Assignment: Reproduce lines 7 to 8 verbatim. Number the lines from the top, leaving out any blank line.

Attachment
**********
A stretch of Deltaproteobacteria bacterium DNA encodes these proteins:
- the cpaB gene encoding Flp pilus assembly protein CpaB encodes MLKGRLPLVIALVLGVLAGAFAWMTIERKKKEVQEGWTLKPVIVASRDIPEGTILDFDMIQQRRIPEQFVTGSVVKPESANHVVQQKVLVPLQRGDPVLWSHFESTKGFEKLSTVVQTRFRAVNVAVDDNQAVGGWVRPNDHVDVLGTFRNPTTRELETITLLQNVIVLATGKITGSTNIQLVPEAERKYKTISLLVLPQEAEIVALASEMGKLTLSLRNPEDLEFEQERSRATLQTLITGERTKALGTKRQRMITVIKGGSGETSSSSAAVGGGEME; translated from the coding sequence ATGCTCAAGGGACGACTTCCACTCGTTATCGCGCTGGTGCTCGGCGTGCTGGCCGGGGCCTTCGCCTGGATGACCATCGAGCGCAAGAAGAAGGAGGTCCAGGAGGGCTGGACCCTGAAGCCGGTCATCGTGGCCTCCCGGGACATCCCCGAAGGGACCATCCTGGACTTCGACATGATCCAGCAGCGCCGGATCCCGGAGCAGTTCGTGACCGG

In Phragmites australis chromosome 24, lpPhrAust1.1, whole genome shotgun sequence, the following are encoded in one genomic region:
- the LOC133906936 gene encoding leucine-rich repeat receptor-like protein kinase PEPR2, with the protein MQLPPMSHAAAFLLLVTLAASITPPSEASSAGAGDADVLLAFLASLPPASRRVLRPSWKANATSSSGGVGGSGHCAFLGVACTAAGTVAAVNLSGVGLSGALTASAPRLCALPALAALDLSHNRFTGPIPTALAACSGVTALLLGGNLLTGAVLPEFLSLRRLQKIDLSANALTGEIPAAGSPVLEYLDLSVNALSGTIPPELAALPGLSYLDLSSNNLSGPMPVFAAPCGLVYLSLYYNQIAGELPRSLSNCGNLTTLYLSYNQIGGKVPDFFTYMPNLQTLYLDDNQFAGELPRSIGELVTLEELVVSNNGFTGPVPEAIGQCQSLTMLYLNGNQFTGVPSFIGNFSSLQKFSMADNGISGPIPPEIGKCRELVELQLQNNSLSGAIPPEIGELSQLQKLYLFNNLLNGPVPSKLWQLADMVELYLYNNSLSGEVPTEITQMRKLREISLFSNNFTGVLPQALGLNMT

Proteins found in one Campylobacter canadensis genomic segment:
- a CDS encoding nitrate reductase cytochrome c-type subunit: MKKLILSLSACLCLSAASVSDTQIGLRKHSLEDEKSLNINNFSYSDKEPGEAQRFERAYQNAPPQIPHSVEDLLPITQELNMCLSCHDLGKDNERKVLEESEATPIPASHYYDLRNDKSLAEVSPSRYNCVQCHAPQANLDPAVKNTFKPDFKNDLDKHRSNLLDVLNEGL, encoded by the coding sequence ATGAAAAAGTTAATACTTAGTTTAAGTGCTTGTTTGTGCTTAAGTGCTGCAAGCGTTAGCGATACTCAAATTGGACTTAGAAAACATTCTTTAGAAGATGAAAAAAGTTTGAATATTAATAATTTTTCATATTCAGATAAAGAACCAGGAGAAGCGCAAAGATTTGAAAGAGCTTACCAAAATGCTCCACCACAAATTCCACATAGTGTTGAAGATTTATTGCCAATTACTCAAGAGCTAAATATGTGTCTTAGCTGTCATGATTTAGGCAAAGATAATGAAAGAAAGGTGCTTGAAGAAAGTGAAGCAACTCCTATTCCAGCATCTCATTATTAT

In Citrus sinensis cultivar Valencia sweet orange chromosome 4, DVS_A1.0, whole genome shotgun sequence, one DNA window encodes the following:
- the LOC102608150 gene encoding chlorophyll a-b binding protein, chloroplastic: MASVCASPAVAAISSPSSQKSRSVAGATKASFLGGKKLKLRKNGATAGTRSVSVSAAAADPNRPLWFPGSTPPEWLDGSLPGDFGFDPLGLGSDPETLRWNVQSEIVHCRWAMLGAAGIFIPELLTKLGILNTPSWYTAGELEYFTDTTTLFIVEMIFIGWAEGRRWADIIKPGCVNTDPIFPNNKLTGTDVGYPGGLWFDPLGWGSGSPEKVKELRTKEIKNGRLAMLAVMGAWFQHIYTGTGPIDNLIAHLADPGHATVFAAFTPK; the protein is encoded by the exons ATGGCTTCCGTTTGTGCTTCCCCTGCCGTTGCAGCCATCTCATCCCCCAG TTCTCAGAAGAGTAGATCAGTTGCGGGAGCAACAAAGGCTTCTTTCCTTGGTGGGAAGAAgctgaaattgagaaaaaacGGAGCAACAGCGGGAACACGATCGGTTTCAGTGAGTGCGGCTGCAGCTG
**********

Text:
In Citrus sinensis cultivar Valencia sweet orange chromosome 4, DVS_A1.0, whole genome shotgun sequence, one DNA window encodes the following:
- the LOC102608150 gene encoding chlorophyll a-b binding protein, chloroplastic: MASVCASPAVAAISSPSSQKSRSVAGATKASFLGGKKLKLRKNGATAGTRSVSVSAAAADPNRPLWFPGSTPPEWLDGSLPGDFGFDPLGLGSDPETLRWNVQSEIVHCRWAMLGAAGIFIPELLTKLGILNTPSWYTAGELEYFTDTTTLFIVEMIFIGWAEGRRWADIIKPGCVNTDPIFPNNKLTGTDVGYPGGLWFDPLGWGSGSPEKVKELRTKEIKNGRLAMLAVMGAWFQHIYTGTGPIDNLIAHLADPGHATVFAAFTPK; the protein is encoded by the exons ATGGCTTCCGTTTGTGCTTCCCCTGCCGTTGCAGCCATCTCATCCCCCAG TTCTCAGAAGAGTAGATCAGTTGCGGGAGCAACAAAGGCTTCTTTCCTTGGTGGGAAGAAgctgaaattgagaaaaaacGGAGCAACAGCGGGAACACGATCGGTTTCAGTGAGTGCGGCTGCAGCTG